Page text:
Whittling -- a craft dating back thousands of years -- is the most primitive form of woodworking. Whittling, in its strictest sense, is distinguishable from woodcarving by the tools involved. While the latter may employ chisels, gouges, and other carpentry tools, purists limit their whittling tools to an assortment of knives. Whittling entails the repetitive paring of small shavings of wood from a blank until a finished form is produced. Your project can be anything from a simple, unadorned letter opener to a walking stick with an intricate, decorative handle.
Easy Whittling Projects
The rule of thumb for new whittlers is to not be too ambitious. Making basic utensils and tools with simple shapes -- such as spoons, forks, letter openers, and back-scratchers -- is an excellent starting point. For beginner projects such as these, softwoods such as pine and redwood are recommended, as they are easier to cut. Bowls, handled cups, and other vessels are other good starting pieces, though these need to be leakproof and therefore require tougher wood. A light, thick-handled, and small-bladed tool such as a chip carving knife works best for all whittling purposes, regardless of complexity. Beginners are also strongly advised to wear mesh gloves for hand protection in case of slips.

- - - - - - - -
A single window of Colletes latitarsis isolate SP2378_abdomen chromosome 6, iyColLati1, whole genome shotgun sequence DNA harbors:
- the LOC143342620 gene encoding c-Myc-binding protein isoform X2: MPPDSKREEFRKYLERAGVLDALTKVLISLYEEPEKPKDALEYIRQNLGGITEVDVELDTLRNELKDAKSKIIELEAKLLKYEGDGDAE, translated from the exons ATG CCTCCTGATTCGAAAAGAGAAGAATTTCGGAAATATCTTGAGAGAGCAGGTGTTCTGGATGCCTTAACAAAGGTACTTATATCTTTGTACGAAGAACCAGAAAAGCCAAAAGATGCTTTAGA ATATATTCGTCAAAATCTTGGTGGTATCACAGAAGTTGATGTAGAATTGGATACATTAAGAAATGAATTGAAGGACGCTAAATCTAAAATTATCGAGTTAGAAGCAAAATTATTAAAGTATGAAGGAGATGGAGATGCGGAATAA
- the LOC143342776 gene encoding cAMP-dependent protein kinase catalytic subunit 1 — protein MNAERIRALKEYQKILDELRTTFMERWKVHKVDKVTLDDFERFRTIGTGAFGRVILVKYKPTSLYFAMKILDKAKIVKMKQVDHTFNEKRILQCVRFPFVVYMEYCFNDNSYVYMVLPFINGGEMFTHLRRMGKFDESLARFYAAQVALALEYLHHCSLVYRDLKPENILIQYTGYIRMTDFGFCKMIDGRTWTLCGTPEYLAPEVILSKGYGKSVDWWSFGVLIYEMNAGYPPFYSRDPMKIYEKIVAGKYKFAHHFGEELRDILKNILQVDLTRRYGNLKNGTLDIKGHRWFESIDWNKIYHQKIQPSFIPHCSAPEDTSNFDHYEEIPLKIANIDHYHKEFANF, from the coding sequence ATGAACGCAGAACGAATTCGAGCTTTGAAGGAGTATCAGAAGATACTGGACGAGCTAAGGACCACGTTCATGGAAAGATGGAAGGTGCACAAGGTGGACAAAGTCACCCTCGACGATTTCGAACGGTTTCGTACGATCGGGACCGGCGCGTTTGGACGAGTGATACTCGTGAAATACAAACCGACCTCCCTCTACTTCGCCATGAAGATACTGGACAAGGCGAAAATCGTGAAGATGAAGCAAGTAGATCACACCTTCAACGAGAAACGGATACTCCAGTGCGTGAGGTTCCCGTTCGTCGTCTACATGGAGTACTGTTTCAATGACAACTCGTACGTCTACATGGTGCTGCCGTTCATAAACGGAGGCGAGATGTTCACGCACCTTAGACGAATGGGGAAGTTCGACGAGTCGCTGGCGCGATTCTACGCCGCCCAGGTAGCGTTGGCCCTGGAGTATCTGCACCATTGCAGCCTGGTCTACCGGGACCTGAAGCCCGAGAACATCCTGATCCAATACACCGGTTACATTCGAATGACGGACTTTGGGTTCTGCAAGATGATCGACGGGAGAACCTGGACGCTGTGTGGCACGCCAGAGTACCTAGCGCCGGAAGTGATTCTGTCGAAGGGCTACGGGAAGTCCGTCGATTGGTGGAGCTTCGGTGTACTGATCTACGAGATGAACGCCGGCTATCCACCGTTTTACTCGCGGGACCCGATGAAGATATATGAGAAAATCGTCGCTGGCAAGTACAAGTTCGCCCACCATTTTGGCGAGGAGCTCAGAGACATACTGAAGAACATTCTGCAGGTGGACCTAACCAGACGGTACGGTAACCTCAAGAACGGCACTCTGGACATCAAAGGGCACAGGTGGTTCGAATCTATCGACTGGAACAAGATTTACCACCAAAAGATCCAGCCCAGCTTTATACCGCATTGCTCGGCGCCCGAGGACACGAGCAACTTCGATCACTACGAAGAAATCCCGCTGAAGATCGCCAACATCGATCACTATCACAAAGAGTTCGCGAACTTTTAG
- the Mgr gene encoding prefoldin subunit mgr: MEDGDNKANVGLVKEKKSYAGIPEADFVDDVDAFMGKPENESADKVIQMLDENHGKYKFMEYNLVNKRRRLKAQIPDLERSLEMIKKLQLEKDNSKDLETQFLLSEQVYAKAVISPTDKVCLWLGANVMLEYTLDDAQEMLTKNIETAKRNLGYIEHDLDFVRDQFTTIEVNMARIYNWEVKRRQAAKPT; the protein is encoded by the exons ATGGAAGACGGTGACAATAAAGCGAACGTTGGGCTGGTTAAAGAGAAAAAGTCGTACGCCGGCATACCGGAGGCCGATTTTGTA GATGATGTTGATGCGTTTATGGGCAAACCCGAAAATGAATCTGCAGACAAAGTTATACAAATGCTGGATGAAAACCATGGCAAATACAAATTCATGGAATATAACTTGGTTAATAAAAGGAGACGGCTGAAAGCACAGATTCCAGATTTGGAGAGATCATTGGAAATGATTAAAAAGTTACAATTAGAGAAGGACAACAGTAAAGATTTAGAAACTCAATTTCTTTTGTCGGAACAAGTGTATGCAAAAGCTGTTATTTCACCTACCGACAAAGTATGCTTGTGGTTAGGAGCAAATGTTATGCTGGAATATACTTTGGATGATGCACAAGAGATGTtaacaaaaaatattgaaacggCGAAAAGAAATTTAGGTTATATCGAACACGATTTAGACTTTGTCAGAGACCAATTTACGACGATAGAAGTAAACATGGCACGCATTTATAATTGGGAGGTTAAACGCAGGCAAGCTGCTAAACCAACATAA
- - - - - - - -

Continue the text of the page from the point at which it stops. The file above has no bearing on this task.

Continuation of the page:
Intermediate Whittling Projects
Once a whittler has mastered the basic whittling techniques of cutting, scraping, channelling, and scraping, he can venture onto more complicated projects. Intermediate-difficulty whittling ideas include birds and other animals, as well as toys and puzzles -- such as whistles, chain links, alphabet blocks, baby rattles, and the popular ball-in-a-cage. Hardwoods such as balsa and maple are generally used for any project with movable pieces. A more experienced whittler can have a wider range of wood choices depending on the level of detail he wants to achieve. Popular woods for intermediate to advanced whittling projects include basswood, cedar, butternut, hazel, birch, walnut, apple, poplar, mahogany, and cottonwood.
Advanced Whittling Projects
There are no limits to what an advanced whittler can make. Anything from wooden dolls to working musical instruments and complex decorative pieces may be formed from a single block of wood. Trinkets, walking sticks, umbrella and tool handles, vessels, and utensils with intricate patterns are other ideas for the experienced craftsman.
Where to Get Whittling Ideas
Great places for a whittler to explore when he is strapped for ideas include toy and trinket shops, furniture stores, art galleries, and even his own home and backyard. Etsy, a website catering to handicrafts, is another goldmine for whittling ideas and contains page upon page of unique carved and whittled products -- bookmarks, brooches, combs and hair accessories, salt shakers and pepper mills, custom name plates, goblets, keepsake boxes, chess pieces, bangles, clocks and coat hangers. The possibilities are virtually endless for a creative whittler.